For Presence Marketing Newsletter, March 2019
By Steven Hoffman
In what Food and Drug Administration (FDA) Commissioner Scott Gottlieb called “one of the most significant modernizations of dietary supplement regulation and oversight in more than 25 years,” FDA on February 11 announces plans to strengthen its oversight of the dietary supplements market.
“In the 25 years since Congress passed the Dietary Supplement Health and Education Act (DSHEA), the law that transformed the FDA’s authority to regulate dietary supplements, the dietary supplement market has grown significantly. What was once a $4 billion industry comprised of about 4,000 unique products, is now an industry worth more than $40 billion, with more than 50,000 – and possibly as many as 80,000 or even more – different products available to consumers,” Gottlieb said in a statement.
According to FDA, the use of dietary supplements, such as vitamins, minerals or herbs, “has become a routine part of the American lifestyle.” Three out of every four American consumers take a dietary supplement on a regular basis. For older Americans, the rate rises to four in five. And one in three children take supplements, either given to them by their parents or, commonly as teenagers, taking them on their own, the agency said.
Commissioner Gottlieb’s statement acknowledged the widespread use of supplements and also that “most players in this industry act responsibly” under the regulatory framework that exists under current law. He also said, however, that “bad actors” have been able to “exploit the halo” created by good companies, and so have been able to distribute and sell potentially dangerous products that put consumers at risk.
“As the popularity of supplements has grown, so have the number of entities marketing potentially dangerous products or making unproven or misleading claims about the health benefits they may deliver,” Gottlieb said.
Under the new policy, FDA is developing a “rapid-response tool” to alert the public to avoid buying products that may contain unlawful or potentially dangerous ingredients. The agency also is looking to update its compliance policies with new dietary ingredient notifications (NDIs), which requires manufacturers to alert the FDA of any ingredients that weren’t sold in the U.S. before 1994.
“An effective NDI notification process represents the FDA’s only opportunity to evaluate the safety of a new ingredient before it becomes available to consumers and helps promote transparency and risk-based allocation of resources,” Gottlieb said.
FDA also is creating the Botanical Safety Consortium, a partnership between the public and private sectors, to evaluate the safety of botanical ingredients and mixtures in supplements.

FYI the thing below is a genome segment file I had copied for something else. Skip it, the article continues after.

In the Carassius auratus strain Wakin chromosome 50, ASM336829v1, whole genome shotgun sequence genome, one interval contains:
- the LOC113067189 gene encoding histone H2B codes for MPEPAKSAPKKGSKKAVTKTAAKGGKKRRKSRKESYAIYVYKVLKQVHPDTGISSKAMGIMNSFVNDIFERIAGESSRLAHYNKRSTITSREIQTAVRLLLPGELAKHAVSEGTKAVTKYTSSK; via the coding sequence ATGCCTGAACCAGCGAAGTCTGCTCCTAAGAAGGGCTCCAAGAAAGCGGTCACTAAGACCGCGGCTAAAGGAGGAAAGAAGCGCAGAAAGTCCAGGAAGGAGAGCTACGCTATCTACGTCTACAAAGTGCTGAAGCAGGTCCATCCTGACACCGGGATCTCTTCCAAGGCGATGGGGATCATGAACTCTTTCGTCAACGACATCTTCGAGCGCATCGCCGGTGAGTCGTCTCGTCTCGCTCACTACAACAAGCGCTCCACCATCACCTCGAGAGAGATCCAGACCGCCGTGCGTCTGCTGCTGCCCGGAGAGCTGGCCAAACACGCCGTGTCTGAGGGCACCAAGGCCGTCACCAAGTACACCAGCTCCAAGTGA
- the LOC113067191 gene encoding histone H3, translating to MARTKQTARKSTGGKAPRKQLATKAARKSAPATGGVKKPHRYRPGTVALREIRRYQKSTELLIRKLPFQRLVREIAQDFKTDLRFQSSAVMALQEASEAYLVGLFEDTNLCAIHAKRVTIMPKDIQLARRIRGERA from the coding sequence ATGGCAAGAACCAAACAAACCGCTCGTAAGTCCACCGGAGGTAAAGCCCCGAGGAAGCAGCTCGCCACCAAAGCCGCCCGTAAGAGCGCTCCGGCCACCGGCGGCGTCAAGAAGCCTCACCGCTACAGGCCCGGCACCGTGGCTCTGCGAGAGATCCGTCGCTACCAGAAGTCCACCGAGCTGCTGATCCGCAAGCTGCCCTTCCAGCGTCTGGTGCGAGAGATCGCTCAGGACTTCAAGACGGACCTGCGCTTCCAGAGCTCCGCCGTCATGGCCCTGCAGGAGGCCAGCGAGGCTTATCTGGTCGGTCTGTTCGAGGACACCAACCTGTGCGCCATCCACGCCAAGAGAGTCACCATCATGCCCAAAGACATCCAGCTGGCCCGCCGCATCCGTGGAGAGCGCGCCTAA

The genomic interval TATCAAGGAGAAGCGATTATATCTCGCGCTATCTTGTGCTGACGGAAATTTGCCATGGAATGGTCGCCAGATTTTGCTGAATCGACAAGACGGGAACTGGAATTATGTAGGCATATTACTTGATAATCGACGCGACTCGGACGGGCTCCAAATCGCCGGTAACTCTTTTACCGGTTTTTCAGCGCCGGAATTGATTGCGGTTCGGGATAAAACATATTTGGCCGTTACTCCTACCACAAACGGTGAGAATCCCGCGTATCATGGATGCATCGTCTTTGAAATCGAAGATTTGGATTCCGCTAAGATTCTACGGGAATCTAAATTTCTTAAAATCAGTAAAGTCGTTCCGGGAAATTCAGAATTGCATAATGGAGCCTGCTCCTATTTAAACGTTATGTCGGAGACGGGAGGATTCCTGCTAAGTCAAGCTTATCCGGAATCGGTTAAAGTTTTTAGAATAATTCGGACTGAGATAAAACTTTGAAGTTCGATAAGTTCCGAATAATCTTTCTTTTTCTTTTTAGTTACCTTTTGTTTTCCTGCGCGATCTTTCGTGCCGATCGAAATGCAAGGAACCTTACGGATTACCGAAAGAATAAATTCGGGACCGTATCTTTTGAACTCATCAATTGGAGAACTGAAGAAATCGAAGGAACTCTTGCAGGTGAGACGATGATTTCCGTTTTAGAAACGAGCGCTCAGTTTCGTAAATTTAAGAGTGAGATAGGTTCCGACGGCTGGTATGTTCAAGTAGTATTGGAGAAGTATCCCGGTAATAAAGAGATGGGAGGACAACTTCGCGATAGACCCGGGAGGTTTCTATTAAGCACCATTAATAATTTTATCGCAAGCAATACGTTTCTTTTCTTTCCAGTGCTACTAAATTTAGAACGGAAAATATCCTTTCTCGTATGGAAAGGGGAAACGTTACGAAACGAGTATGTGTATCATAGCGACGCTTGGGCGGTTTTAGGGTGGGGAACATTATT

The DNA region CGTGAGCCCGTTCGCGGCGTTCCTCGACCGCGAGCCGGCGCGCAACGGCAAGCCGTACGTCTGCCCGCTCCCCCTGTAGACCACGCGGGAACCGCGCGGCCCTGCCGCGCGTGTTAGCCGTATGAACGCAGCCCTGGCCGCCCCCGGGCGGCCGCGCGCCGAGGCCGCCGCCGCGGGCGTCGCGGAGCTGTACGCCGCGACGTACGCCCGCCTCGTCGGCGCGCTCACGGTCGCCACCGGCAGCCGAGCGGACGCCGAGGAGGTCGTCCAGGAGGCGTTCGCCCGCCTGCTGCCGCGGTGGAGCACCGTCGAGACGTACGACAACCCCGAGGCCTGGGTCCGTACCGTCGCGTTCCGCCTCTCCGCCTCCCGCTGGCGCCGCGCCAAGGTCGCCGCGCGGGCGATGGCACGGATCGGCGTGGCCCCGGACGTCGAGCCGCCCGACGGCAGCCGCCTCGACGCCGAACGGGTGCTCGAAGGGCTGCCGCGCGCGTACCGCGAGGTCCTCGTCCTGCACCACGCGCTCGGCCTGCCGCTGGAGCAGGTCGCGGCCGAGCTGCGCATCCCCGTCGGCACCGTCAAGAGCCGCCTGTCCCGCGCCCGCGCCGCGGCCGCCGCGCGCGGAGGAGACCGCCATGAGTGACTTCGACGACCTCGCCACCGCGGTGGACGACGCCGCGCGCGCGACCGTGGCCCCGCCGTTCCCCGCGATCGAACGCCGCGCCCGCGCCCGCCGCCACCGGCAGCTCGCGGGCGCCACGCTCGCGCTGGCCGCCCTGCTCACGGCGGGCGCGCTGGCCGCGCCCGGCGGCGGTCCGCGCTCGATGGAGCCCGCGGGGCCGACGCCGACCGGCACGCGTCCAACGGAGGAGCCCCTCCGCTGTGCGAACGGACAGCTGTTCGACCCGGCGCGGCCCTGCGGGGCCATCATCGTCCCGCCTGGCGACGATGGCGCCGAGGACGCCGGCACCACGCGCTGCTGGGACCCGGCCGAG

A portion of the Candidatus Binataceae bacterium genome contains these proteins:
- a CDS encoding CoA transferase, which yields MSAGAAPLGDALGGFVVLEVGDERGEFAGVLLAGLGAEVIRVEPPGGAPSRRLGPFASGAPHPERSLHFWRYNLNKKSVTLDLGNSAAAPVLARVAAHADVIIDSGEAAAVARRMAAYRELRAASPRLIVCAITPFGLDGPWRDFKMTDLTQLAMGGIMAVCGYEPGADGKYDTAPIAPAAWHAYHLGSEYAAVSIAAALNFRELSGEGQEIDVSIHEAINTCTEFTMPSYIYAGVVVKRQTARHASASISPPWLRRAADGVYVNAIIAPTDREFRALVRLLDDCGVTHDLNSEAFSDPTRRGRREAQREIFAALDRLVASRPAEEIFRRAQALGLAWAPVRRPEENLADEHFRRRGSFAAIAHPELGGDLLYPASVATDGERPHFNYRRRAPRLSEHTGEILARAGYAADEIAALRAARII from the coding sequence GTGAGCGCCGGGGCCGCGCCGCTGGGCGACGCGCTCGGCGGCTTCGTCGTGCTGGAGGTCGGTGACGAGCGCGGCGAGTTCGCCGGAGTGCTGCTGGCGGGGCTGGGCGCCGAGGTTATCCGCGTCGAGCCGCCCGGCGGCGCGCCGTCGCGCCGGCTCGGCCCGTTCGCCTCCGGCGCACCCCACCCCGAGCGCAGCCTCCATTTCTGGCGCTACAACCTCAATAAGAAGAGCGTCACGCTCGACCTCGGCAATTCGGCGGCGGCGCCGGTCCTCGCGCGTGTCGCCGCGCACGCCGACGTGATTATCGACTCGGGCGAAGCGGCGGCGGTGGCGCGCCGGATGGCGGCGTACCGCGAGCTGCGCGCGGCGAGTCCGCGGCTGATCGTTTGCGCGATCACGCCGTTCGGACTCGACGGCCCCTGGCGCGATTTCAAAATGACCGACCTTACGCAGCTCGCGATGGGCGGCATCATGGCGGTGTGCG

“As we celebrate in 2019 the 25th anniversary of the passage of DSHEA, AHPA shares Commissioner Gottlieb’s vision…of finding the right balance between preserving consumers’ access to lawful supplements, while also protecting the public from unsafe and unlawful products and holding accountable companies that are not in compliance with the law,” Michael McGuffin, President of the American Herbal Products Association (AHPA), said in a statement. “AHPA has previously communicated specific suggestions for regulatory improvements to FDA and we look forward to a robust and transparent discussion on how best to serve Americans who include supplement products in their families’ health care choices,” he said.
Regarding NDIs, McGuffin added, “AHPA has invested significant resources to assist industry in submitting NDI notifications that meet the statutory requirements to bring a new ingredient to market. We have also submitted thoughtful comments to FDA’s prior draft NDI guidance documents and will continue to provide input so that any eventual guidance is both useful to the trade and does not stray from FDA’s statutory authority.”
Under its tightened regulations, FDA also is hoping to make enforcement processes easier, which allows employees to issue warnings to companies and consumers. The agency on February 11 rolled out part of its plan when it sent warning letters to 17 companies for “illegally selling” products that it said claim to treat Alzheimer’s disease.
“I’ve personally benefited from the use of dietary supplements and, as a physician, recognize the benefits of certain supplements as a part of a comprehensive care plan,” Commissioner Gottlieb said. “It’s clear to me that dietary supplements play an important role in our lives as we strive to stay healthy. It’s also clear that the U.S. Food and Drug Administration plays an important role in helping consumers make use of safe, high-quality dietary supplements while also protecting Americans from the potential dangers of products that don’t meet the agency’s standards for marketing.”